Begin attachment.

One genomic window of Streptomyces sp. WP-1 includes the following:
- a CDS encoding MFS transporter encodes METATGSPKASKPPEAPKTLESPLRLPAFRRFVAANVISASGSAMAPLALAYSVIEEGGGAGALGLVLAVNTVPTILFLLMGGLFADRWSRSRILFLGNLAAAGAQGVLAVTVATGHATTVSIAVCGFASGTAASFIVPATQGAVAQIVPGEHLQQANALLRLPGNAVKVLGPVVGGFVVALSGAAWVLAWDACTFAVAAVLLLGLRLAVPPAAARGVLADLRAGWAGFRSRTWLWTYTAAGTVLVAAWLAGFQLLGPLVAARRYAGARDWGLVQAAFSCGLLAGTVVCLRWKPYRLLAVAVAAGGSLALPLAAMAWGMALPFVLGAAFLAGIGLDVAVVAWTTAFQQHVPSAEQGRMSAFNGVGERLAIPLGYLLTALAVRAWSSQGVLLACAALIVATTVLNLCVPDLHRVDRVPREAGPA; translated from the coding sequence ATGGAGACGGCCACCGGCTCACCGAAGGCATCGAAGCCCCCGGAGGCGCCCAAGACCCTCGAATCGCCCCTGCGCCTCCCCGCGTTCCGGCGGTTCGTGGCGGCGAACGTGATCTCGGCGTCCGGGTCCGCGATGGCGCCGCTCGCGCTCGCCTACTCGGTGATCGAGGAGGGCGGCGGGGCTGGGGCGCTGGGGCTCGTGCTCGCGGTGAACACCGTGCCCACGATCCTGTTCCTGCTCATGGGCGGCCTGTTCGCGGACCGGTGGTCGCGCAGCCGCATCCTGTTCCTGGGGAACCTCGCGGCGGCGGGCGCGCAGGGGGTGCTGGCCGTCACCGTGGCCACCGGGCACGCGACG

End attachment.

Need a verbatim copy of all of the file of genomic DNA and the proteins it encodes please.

One genomic window of Streptomyces sp. WP-1 includes the following:
- a CDS encoding MFS transporter encodes METATGSPKASKPPEAPKTLESPLRLPAFRRFVAANVISASGSAMAPLALAYSVIEEGGGAGALGLVLAVNTVPTILFLLMGGLFADRWSRSRILFLGNLAAAGAQGVLAVTVATGHATTVSIAVCGFASGTAASFIVPATQGAVAQIVPGEHLQQANALLRLPGNAVKVLGPVVGGFVVALSGAAWVLAWDACTFAVAAVLLLGLRLAVPPAAARGVLADLRAGWAGFRSRTWLWTYTAAGTVLVAAWLAGFQLLGPLVAARRYAGARDWGLVQAAFSCGLLAGTVVCLRWKPYRLLAVAVAAGGSLALPLAAMAWGMALPFVLGAAFLAGIGLDVAVVAWTTAFQQHVPSAEQGRMSAFNGVGERLAIPLGYLLTALAVRAWSSQGVLLACAALIVATTVLNLCVPDLHRVDRVPREAGPA; translated from the coding sequence ATGGAGACGGCCACCGGCTCACCGAAGGCATCGAAGCCCCCGGAGGCGCCCAAGACCCTCGAATCGCCCCTGCGCCTCCCCGCGTTCCGGCGGTTCGTGGCGGCGAACGTGATCTCGGCGTCCGGGTCCGCGATGGCGCCGCTCGCGCTCGCCTACTCGGTGATCGAGGAGGGCGGCGGGGCTGGGGCGCTGGGGCTCGTGCTCGCGGTGAACACCGTGCCCACGATCCTGTTCCTGCTCATGGGCGGCCTGTTCGCGGACCGGTGGTCGCGCAGCCGCATCCTGTTCCTGGGGAACCTCGCGGCGGCGGGCGCGCAGGGGGTGCTGGCCGTCACCGTGGCCACCGGGCACGCGACG